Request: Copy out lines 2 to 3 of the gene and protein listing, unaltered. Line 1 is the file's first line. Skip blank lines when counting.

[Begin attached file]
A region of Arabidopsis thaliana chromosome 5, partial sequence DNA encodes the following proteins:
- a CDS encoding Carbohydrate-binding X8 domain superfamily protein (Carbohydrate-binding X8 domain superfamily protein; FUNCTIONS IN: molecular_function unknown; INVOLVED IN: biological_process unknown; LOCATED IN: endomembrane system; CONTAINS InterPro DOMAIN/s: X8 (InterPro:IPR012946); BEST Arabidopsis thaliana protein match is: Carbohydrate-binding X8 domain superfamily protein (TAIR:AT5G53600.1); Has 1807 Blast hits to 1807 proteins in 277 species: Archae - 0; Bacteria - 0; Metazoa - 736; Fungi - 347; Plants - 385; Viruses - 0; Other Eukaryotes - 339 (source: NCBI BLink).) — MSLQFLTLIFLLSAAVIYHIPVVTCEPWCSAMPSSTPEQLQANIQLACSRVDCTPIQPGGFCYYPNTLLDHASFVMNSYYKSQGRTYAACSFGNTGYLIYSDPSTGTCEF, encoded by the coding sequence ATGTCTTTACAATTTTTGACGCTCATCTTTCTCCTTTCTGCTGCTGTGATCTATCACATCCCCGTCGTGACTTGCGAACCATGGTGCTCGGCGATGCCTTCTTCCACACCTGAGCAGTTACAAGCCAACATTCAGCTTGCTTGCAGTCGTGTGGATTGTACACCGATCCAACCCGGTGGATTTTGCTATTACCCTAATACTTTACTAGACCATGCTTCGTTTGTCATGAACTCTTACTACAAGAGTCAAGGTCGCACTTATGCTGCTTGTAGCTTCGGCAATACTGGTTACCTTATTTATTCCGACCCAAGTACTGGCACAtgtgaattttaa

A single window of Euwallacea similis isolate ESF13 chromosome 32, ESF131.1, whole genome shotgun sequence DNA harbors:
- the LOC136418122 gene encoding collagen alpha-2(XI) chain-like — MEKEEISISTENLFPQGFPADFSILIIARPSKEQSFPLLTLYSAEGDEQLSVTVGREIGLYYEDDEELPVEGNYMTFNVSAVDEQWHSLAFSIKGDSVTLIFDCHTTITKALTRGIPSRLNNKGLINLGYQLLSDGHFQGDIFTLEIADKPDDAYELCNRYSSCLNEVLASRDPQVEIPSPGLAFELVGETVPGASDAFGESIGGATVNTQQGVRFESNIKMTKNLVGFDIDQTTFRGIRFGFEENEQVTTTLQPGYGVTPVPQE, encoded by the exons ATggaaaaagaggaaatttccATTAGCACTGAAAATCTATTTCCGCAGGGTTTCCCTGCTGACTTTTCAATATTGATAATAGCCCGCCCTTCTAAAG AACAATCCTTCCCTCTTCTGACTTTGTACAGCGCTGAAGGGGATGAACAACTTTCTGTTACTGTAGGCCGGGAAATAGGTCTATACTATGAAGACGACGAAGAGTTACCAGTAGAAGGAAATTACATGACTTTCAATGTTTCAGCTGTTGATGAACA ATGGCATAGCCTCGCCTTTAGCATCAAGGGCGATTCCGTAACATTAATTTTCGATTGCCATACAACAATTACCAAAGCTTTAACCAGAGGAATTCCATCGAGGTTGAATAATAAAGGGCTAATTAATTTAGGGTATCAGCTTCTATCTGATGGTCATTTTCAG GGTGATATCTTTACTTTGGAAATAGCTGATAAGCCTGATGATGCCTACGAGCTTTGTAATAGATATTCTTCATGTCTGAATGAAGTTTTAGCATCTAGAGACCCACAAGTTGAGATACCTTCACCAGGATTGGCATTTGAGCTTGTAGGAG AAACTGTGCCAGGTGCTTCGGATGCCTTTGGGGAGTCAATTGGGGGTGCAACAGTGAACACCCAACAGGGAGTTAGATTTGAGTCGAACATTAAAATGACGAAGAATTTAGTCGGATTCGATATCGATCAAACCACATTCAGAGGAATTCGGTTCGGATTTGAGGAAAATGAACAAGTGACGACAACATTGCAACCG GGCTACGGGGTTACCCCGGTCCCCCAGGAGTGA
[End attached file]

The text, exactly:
- a CDS encoding Carbohydrate-binding X8 domain superfamily protein (Carbohydrate-binding X8 domain superfamily protein; FUNCTIONS IN: molecular_function unknown; INVOLVED IN: biological_process unknown; LOCATED IN: endomembrane system; CONTAINS InterPro DOMAIN/s: X8 (InterPro:IPR012946); BEST Arabidopsis thaliana protein match is: Carbohydrate-binding X8 domain superfamily protein (TAIR:AT5G53600.1); Has 1807 Blast hits to 1807 proteins in 277 species: Archae - 0; Bacteria - 0; Metazoa - 736; Fungi - 347; Plants - 385; Viruses - 0; Other Eukaryotes - 339 (source: NCBI BLink).) — MSLQFLTLIFLLSAAVIYHIPVVTCEPWCSAMPSSTPEQLQANIQLACSRVDCTPIQPGGFCYYPNTLLDHASFVMNSYYKSQGRTYAACSFGNTGYLIYSDPSTGTCEF, encoded by the coding sequence ATGTCTTTACAATTTTTGACGCTCATCTTTCTCCTTTCTGCTGCTGTGATCTATCACATCCCCGTCGTGACTTGCGAACCATGGTGCTCGGCGATGCCTTCTTCCACACCTGAGCAGTTACAAGCCAACATTCAGCTTGCTTGCAGTCGTGTGGATTGTACACCGATCCAACCCGGTGGATTTTGCTATTACCCTAATACTTTACTAGACCATGCTTCGTTTGTCATGAACTCTTACTACAAGAGTCAAGGTCGCACTTATGCTGCTTGTAGCTTCGGCAATACTGGTTACCTTATTTATTCCGACCCAAGTACTGGCACAtgtgaattttaa

A single window of Euwallacea similis isolate ESF13 chromosome 32, ESF131.1, whole genome shotgun sequence DNA harbors: